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Re: Does Hinduism require belief in God ?

In article <2tirc5$qiq@ucunix.san.uc.edu>, pratipn@ccwf.cc.utexas.edu (Pratip Kumar Nag.) writes:
|> In article <2tb078$cm7@ucunix.san.uc.edu>,
|> Jayant Lulla <lulla@athena.mit.edu> wrote:
|> >In article <2sjb4r$f19@ucunix.san.uc.edu>, * subbu sivaramakrishnan * <SXS144@PSUVM.PSU.EDU> writes:

|> >what you say about believing in God is true.  the question about 
|> >vegetarianism is more tricky.
|> >
|> >i would say that vegetarianism is a requirement for strict hinduism, but it
|> >is not one of the "major" requirements - if that makes any sense....
|>        [part of the article deleted]
|> First,  What is vegetarianism required for is it some sort of law in hinduism 
|> or just to "better" oneself?  If it's to "better" oneself, then in regard to
|> whom should one better oneself, basically who sets the standards.
|> >so, in a nutshell, it is better to follow vegetarianism, and if you have a 
|> >choice, you should.  Vegetarianism is "higher" than non-vegetarianism but is 
|> >not an "absolute" requirement.
|> >
|> >- this is just my understanding - further discussion is welcome...
|> The notion of vegetarianism as being higher than non-vegetarianism is a rather
|> weak reason for someone to become a vegetarian since the person doesn't under
|> stand the necessity (if there is one) to become a vegetarian.  
|> In my opinion, I think it is the humility one shows and the thankfulness with 
|> which one recognizes that the food that he eats is all that is required.  As
|> Khalil Gibran in his Prophet said, (I am not quoting) that to kill an animal
|> for food or clothing one should recognize with HUMILITy (for emphasis) that 
|> he is as prone to being killed and is no different from the animal he is 
|> killing but is the same.  Again this brings up the thought that there is no
|> heirarchy in the animal or plant kingdom but that we are all the same from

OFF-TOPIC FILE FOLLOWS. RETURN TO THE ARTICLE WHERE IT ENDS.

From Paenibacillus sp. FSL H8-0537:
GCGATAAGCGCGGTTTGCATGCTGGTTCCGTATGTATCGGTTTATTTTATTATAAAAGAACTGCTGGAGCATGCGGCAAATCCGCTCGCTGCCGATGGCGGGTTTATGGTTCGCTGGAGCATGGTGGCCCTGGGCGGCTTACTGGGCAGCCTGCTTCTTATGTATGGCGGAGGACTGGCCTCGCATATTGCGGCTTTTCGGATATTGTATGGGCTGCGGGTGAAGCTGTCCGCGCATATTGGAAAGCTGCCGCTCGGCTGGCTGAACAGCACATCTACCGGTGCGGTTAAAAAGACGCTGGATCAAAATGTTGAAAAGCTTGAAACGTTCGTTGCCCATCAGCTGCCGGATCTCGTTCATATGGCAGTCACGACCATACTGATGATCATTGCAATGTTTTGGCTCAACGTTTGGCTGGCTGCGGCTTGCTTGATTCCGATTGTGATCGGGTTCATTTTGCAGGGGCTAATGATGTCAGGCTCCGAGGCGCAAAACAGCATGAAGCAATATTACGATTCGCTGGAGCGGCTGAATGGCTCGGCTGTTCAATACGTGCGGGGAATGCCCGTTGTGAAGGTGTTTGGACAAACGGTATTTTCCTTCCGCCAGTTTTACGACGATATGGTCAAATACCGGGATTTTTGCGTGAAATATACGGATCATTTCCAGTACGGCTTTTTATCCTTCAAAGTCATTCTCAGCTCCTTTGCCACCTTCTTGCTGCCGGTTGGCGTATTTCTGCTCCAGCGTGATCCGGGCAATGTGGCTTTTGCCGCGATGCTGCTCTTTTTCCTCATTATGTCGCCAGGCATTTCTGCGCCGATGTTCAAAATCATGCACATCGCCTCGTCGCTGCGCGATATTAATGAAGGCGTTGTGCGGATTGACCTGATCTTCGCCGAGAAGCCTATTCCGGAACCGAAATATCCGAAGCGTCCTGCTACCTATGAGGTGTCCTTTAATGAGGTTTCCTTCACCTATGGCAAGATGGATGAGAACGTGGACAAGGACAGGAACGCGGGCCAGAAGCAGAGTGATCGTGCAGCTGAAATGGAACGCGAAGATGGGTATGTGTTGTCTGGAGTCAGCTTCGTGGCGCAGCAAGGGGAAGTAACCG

|> one source of life and one source of energy.
|> I hope this makes some sense, and I am very keen to recieve your thoughts.
|> thanks

No, that vegetarianism is higher than non-vegetarianism should not be a 
"weak" reason for someone to be vegetarian.  Perhaps I should have spelled 
it out.  Vegetarianism is higher for several reasons.  First, there is the 
principle of the chain of life - animals are higher on the evolutionary scale
than plants and therefore eating vegetarian foods can be regarded as more pure
than eating non-vegetarian food.
Second, there is the principle of taking life - non-veg requires the killing
of animals whereas one can eat vegetarian food without necessarily killing the 
plant / crop.  Third, there is the principle of energy.  Animals are higher
on the energy pyramid (food-chain) than plants.  What this means is that 
eating animals is less efficient from a nutrient / energy transformation 
point-of-view because they are one step removed from the source.  Fourth, 
vegetarianism is better from a Yoga standpoint - the Raja Yoga scriptures 
state that one should follow a strict vegetarian diet until he has obtained 
complete control of his nerves - then he may eat what he wants.  Gandhi made 
his Satyagrahis follow a veg diet because he thought it would help them 
maintain chastity.  Fifth, a veg diet is better from a medical standpoint 
because it reduces the chances of cancer / heart attacks etc.

As you can see, vegetarianism has several arguments in its favor - ranging 
from moral (the fact that it is wrong to take lives) to scientific.  However,
what Pratip says about humility is true.  Even if one does not follow a 
veg diet, he should acknowledge that eating meat is wrong.  The American 
Indians used to worship an animal (usually a buffalo) and pray before taking 
its life.  Similarly
Vivekanda said that "when i eat meat, i know it is wrong."  Hence what Pratip 
says about humility / thankfulness being "all that is required" is correct.
One does not have to be a strict vegetarian to respect life, but there IS 
a hierarchy among the plant and animal species.

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